It’s not exactly as fulfilling a cottage job as turning on the water in the spring, but shutting off the water and draining the system to winterize your cottage is very important in the fall, and unless you want a mess of frozen and split plumbing it’s a must do here in the North.
Every year we put it off as long as possible, but eventually the weather reports mention frost and panic sets in and we take the water off pretty quickly. Having had to repair split pipes and cracked toilet tanks, I have learned from experience.
Our water pump is probably pretty similar to yours, except our old water pump is about 1000 years old…but it’s still going. It’s a Southern piston pump, quite a bit different from the jet water pumps in use today. We pump our water from the lake instead of a well, but otherwise the principles are the same. Before it freezes, drain the system.
Those of you that are old hands at cottage living, can probably move on, because you know all this already. But for those of you new to camp life, here are some basic instructions for draining the plumbing system to winterize your cottage.
First of all, shut off the pump, either unplug it from the electrical outlet, or if so equipped, shut off the power at the switch box. If you haven’t got a separate switch, (and you should)remove the fuse.
Now you are ready to go. If your pump is outside under the building, like many are, it is relatively easy to get the water out. That is your mantra for this job, ‘get the water out’ If you are a lucky cottager, and have an electric hot water heater, you have to drain it. There should be a tap and valve located on the bottom of the tank where you can attach a garden hose, open the tap and let the water drain outside. If you have difficulty getting the water to run, the secret is to get a little air in behind it. We usually do this by unscrewing the pressure relief valve located at the top of the tank. Once it’s out, the water will drain easily.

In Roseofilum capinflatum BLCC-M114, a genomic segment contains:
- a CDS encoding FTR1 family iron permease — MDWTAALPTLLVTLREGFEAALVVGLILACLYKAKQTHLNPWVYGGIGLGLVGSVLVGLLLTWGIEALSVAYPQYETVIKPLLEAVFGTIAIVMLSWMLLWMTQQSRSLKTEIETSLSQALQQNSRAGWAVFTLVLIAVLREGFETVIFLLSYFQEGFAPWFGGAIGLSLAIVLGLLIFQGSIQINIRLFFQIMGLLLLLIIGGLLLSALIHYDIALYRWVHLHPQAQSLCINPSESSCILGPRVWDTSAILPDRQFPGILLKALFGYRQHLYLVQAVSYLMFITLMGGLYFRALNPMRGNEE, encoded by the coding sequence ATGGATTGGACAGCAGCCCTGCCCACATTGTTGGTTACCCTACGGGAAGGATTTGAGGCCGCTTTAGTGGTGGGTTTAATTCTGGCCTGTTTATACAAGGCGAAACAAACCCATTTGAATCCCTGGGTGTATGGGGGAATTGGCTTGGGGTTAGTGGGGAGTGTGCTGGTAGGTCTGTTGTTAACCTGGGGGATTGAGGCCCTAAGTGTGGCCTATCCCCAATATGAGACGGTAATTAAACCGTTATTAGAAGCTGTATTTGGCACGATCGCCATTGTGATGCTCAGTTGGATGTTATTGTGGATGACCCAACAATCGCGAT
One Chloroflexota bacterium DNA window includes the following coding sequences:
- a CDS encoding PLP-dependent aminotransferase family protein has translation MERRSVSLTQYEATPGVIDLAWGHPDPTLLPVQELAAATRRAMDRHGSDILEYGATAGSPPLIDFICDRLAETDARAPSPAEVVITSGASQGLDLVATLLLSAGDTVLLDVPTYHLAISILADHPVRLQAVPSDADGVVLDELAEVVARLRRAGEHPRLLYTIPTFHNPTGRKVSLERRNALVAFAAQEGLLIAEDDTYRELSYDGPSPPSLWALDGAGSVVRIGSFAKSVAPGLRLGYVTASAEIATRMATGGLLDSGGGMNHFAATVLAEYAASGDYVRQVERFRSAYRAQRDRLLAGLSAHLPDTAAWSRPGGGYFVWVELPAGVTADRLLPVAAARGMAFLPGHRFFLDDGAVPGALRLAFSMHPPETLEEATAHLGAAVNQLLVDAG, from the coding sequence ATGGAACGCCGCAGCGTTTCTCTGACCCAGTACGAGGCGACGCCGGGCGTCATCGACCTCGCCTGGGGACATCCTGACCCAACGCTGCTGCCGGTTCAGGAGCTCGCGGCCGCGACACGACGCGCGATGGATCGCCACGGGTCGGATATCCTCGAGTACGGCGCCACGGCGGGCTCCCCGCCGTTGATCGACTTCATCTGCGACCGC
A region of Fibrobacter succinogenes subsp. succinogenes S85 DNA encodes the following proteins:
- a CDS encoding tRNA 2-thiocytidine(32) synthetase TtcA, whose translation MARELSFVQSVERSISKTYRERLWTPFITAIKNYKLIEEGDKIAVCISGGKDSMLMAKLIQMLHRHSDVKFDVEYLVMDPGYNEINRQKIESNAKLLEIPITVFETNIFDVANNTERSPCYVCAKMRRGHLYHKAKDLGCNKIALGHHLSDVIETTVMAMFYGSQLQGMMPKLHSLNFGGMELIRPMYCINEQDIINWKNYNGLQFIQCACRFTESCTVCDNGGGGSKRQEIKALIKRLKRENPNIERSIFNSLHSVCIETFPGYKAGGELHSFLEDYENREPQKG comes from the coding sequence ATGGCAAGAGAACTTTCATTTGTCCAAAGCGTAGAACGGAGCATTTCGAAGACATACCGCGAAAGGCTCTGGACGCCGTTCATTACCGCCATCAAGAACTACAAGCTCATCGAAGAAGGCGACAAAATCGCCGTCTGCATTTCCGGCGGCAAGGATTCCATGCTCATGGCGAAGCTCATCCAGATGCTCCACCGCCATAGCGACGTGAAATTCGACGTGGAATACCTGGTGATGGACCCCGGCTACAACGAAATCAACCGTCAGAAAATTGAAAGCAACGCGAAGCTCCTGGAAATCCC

While the hot water tank is draining, you can get under the cottage and disconnect the pump. If you have a pressure or water holding tank open the tap and let it drain while you uncouple the fittings to release the pump from the piping system. Remove the hose from where it is attached to the pump and set the whole works aside for later. Now you have to open all the valves (taps) that hopefully are strategically installed at low points allowing the water to drain from the pipes. I personally take apart most of the fittings that are not soldered and let them drain as well.